5 religious liberty lawsuits brought against universities this year

Throughout 2022, many religious freedom lawsuits were brought against colleges and universities across the country.

Here are the 5 biggest religious freedom lawsuits.

Throughout 2022, many religious freedom lawsuits were brought against colleges and universities across the country.

Here are the 5 biggest religious freedom lawsuits.

5Christian PA sues university hospital after being fired for refusing to assist with ‘gender assignment’ referrals

Physician Assistant Valerie Kloosterman filed a lawsuit against the University of Michigan Health-West (UMHW) in October claiming that she was fired for her Christian beliefs, which prohibit her from using preferred pronouns and recommending “gender transitioning” procedures. 

Formerly known as Metropolitan Hospital, UMHW became affiliated with the University of Michigan Health System in 2016. Subsequentially, leadership changed resulting in new required training. In 2018, Kloosterman was informed that she must complete training on how to treat LGBTQ+ patients.

4WA Attorney General fights court to investigate a university for upholding Christian teaching

Washington Attorney General Bob Ferguson fought to continue his investigation into Seattle Pacific University (SPU) earlier this year to determine whether the school can require faculty to adhere to the biblical teaching of sexuality.

On Aug. 18, Ferguson filed a motion to dismiss a July 27 lawsuit the Christian school filed in response to the AG Office’s investigation into its “Employee Lifestyle Expectation” clause. The policy, which is binding for all university staff, prohibits same-sex relationships. While the AG Office claimed that the policy “illegally violate[s] Washingtonians’ civil rights,” SPU claimed that the investigation infringes on its religious liberty.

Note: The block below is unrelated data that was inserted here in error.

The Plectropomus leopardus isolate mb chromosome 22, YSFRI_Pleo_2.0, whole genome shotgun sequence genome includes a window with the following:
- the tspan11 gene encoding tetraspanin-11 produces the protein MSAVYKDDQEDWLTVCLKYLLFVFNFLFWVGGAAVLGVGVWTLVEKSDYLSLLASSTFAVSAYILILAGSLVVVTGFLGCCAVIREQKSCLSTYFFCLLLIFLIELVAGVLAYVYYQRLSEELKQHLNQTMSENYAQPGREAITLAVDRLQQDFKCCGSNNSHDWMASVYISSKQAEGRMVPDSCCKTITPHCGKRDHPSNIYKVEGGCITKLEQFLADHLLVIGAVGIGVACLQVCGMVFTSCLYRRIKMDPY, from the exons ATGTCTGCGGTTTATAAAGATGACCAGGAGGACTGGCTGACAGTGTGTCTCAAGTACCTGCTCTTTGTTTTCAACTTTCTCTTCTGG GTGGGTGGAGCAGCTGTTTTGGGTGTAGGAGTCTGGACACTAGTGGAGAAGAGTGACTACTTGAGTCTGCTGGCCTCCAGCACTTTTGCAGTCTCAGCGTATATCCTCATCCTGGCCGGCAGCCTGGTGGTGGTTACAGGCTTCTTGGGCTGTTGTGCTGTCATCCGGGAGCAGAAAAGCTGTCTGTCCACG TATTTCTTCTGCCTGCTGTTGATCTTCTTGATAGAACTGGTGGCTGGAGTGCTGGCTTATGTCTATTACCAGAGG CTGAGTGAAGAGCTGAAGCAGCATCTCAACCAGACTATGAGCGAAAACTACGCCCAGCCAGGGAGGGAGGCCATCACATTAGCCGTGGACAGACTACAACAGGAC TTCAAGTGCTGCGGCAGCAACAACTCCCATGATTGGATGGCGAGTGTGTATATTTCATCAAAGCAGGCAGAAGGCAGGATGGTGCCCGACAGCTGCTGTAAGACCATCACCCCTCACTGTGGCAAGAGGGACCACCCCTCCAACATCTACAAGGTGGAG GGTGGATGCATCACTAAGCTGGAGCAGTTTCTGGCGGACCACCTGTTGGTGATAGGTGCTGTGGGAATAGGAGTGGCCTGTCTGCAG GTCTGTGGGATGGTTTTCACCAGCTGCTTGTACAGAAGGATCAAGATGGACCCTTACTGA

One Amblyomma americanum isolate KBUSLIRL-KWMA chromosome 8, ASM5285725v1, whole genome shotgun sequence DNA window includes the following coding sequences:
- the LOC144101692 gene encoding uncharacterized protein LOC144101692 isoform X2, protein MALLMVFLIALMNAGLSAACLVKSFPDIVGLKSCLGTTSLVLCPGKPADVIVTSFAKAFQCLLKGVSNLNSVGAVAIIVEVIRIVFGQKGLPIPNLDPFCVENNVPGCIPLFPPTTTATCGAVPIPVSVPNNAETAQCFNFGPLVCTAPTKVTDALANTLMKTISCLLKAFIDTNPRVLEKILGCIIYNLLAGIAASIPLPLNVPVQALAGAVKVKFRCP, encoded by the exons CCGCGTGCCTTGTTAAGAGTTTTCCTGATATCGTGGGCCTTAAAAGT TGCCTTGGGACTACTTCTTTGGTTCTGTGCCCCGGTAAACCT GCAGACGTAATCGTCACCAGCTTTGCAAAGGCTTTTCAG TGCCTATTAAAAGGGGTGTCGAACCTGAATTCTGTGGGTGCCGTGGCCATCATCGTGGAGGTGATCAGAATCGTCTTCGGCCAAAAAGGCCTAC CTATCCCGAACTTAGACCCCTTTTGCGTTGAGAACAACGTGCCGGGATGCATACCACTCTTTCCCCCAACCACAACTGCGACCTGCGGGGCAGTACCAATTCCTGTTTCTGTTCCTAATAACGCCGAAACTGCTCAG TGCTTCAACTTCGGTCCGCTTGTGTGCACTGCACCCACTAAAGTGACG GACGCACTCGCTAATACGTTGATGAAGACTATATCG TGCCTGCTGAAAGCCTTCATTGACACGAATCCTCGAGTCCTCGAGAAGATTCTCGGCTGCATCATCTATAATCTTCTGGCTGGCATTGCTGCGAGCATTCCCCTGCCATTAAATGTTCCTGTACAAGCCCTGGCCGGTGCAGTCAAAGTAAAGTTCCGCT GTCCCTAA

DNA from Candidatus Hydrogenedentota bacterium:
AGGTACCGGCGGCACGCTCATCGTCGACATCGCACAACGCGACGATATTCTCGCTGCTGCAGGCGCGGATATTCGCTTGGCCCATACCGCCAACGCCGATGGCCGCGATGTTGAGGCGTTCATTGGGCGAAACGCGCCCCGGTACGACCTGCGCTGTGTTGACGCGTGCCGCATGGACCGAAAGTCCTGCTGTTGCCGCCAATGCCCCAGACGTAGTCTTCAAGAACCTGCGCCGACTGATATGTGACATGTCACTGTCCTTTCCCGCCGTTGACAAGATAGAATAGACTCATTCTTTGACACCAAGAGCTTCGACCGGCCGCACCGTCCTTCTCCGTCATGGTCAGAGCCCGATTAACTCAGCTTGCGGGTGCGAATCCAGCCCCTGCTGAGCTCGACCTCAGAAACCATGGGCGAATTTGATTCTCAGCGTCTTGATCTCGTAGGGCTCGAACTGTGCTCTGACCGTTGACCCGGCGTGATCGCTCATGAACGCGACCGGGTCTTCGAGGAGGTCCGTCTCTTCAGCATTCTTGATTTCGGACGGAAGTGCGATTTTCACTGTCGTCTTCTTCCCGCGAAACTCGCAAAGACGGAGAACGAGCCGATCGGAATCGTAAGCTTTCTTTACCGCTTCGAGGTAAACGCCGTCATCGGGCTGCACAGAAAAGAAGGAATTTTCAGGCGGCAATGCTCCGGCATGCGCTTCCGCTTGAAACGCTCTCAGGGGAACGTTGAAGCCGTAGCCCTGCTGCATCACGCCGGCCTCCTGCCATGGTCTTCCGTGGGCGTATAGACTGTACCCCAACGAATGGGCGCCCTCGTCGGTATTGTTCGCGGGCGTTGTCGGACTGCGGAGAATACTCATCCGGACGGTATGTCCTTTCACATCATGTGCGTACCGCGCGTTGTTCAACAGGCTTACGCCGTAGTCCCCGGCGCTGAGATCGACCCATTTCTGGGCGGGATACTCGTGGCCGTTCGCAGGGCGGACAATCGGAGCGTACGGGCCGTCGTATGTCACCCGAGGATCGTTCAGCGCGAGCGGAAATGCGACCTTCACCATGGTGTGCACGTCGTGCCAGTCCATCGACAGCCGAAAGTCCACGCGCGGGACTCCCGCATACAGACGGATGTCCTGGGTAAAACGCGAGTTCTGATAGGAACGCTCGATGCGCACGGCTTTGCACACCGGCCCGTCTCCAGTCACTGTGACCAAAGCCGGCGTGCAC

3Christian students receive $800k in free speech lawsuit ruling

After a prolonged legal battle with Georgia Gwinnett College (GGC) over violations of their First Amendment rights, students Chike Uzuegbunam and Joseph Bradford were finally granted a settlement of $800,000. 

The controversy, which eventually made it all the way to the Supreme Court, dates back to the Spring of 2016 when GGC officials restricted Uzuegbunam’s efforts to share his evangelical Christian faith on campus. GGC is a public college that at the time required students to book appointments in one of their two designated free speech zones to speak openly.

2Christian college loses plea to keep men out of women’s dorms

The United States Court of Appeals for the Eighth Circuit ruled against the College of the Ozarks’s (CofO) lawsuit against the Biden administration’s directive that universities permit student housing based on gender identity. The court ruled against the Christian college in Point Lookout, Missouri, on July 27. CofO filed the suit in 2021. 

CofO challenged the Department of Housing and Urban Development (HUD) after a memo was issued in Feb. 2021 that prohibited discrimination based on “gender identity or sexual orientation” under the Fair Housing Act. The appellate court, however, upheld a lower ruling to toss the case on the basis that the college lacked sufficient standing to sue. “The district court ruled that the College lacked standing to establish a case or controversy and dismissed the action for lack of jurisdiction,” the July 27 ruling stated. “The College appeals, and we affirm.”

1UPDATE: U.S. Supreme Court halts a New York Supreme Court ruling that would force a Jewish university to recognize LGBTQ groups

On Sept. 9 Supreme Court Justice Sonia Sotomayer ordered that Yeshiva University (YU), a Jewish private college in New York, is not required by law to recognize LGBTQ groups on campus. 

“IT IS ORDERED that the injunction of the New York trial court, case No. 154010/2021, is hereby stayed pending further order of the undersigned or of the Court,” Sotomayer wrote. Campus Reform previously reported on the lawsuit when YU was sued after denying an LGBTQ student group, the YU Pride Alliance, to be officially recognized on campus.